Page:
The Centre on Monday opposed the urgent hearing of a batch of petitions in the Delhi High Court to recognise same-sex marriage in India, Bar and Bench reported. Solicitor General Tushar Mehta argued that the government was focusing only on “real urgent issues” amid the devastating second wave of the Covid-19 pandemic.
“You don’t a need marriage certificate for hospitals,” Mehta said. “Nobody is dying because they don’t have a marriage certificate.”
A bench of Justices Rajiv Sahai Endlaw and Amit Bansal adjourned the hearing after hearing the submissions till July 6. The pleas sought to recognise same-sex marriage under the Hindu Marriage Act, Special Marriage Act and Foreign Marriage Act.
During Monday’s proceedings, senior advocate Saurab Kirpal, representing one of the petitioners, told the court that the government was supposed to be neutral and the court had to determine the urgency of the subject matter.
Advocate Menaka Guruswamy also pressed for an urgent hearing, arguing that it affected the daily lives of lakhs of citizens. “We are left out in hospitals, medical treatment,” she said.
The solicitor general dismissed Guruswamy’s submissions and raised the matter of roster change before the bench. The judges then asked the Centre to seek clarification regarding the question of the roster.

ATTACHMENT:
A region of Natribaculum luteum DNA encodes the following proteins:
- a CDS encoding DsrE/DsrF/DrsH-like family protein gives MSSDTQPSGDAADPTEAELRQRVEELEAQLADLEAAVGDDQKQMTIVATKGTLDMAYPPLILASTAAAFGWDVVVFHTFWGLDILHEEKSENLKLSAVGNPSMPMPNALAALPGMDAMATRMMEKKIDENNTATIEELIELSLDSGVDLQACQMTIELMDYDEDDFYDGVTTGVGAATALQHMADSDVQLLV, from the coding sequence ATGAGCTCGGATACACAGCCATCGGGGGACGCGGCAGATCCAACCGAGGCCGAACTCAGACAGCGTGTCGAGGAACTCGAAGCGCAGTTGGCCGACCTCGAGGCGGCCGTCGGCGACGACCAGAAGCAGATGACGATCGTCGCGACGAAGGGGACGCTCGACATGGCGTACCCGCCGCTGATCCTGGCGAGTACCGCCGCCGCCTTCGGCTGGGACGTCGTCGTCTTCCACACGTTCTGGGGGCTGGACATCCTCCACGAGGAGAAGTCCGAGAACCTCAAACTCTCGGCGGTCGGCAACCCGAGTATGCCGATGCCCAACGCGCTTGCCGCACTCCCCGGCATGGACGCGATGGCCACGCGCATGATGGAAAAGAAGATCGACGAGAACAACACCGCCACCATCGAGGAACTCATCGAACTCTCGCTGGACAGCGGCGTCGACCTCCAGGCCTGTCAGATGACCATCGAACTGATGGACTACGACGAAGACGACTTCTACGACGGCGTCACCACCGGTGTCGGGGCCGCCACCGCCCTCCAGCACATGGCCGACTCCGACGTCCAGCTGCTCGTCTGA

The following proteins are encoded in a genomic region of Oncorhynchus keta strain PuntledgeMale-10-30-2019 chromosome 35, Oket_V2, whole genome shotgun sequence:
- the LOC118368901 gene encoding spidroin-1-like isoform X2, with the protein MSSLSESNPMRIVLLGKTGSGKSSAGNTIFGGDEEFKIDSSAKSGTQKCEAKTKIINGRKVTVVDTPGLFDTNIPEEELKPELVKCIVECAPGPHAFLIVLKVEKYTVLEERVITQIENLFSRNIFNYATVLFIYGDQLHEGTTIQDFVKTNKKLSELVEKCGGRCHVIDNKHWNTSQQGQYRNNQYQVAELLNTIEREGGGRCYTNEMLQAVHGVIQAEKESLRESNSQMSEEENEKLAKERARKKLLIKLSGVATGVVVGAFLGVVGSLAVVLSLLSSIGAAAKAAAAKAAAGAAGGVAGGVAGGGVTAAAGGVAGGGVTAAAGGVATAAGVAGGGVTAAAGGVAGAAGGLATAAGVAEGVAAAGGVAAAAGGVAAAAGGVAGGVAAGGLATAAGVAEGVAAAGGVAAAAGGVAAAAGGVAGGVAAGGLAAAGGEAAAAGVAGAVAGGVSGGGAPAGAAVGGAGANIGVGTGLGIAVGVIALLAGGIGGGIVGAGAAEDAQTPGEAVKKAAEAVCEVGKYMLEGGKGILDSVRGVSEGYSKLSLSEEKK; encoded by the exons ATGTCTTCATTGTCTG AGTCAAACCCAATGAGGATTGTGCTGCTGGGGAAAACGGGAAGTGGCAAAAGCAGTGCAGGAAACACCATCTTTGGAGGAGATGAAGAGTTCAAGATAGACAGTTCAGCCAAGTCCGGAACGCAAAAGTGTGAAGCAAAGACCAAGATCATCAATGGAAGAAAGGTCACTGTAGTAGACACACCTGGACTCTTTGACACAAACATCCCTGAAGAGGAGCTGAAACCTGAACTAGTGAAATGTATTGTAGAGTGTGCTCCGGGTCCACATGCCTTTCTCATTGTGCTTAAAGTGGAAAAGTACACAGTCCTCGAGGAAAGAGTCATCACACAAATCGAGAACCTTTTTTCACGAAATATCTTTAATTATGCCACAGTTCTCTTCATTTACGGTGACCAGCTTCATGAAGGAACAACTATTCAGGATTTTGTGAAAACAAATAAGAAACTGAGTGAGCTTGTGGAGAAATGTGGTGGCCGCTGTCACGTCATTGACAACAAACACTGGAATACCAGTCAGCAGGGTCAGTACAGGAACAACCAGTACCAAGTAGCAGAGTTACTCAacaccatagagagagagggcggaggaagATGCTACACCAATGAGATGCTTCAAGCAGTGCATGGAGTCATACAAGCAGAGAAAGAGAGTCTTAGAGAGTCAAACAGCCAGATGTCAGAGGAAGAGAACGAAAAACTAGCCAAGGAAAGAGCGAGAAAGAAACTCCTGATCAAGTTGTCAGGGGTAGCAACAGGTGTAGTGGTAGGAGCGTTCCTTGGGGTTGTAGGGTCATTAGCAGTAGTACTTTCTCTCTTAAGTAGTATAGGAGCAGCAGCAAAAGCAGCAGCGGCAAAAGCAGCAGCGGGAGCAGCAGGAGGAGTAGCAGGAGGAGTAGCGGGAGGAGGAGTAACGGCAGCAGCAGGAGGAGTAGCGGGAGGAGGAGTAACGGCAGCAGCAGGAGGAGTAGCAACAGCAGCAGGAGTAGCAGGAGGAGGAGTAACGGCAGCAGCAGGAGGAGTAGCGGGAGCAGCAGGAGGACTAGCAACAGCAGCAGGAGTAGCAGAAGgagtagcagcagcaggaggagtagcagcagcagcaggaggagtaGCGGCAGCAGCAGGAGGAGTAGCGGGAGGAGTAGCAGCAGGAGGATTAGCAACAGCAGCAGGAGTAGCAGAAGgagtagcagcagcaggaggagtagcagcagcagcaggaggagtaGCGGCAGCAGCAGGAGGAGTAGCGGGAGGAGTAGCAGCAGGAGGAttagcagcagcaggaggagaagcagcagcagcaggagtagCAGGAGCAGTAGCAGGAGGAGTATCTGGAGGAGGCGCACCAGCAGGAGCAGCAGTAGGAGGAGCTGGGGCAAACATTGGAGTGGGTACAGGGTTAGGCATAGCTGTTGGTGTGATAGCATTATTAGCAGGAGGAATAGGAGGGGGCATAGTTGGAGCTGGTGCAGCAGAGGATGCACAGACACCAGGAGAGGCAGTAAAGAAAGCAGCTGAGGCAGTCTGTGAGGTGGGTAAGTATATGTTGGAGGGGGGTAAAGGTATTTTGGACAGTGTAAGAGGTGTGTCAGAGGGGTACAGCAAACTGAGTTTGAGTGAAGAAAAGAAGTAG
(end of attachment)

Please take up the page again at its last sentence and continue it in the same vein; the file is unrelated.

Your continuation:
Guruswamy said the petitions were sent by the chief justice’s bench to Endlaw and Bansal for hearing.
In February, the Centre told the Delhi High Court that in spite of decriminalisation of homosexuality under Section 377 of the Indian Penal Code, same-sex marriage was not a fundamental right in the country.
In an affidavit, the central government also submitted that a same-sex couple living together as partners and having a sexual relationship was not comparable with an “Indian family unit”.
The Union government said that a fundamental right under Article 21 of the Constitution was subject to procedure established by the law, and same-sex marriages were “neither recognised nor accepted in any uncodified personal laws or any codified statutory laws”.
In a same-sex marriage, it was not possible or feasible to term one of the partners as “husband” and the other as “wife” and so, “the statutory scheme of many statutory enactments will become otiose”, the government stated.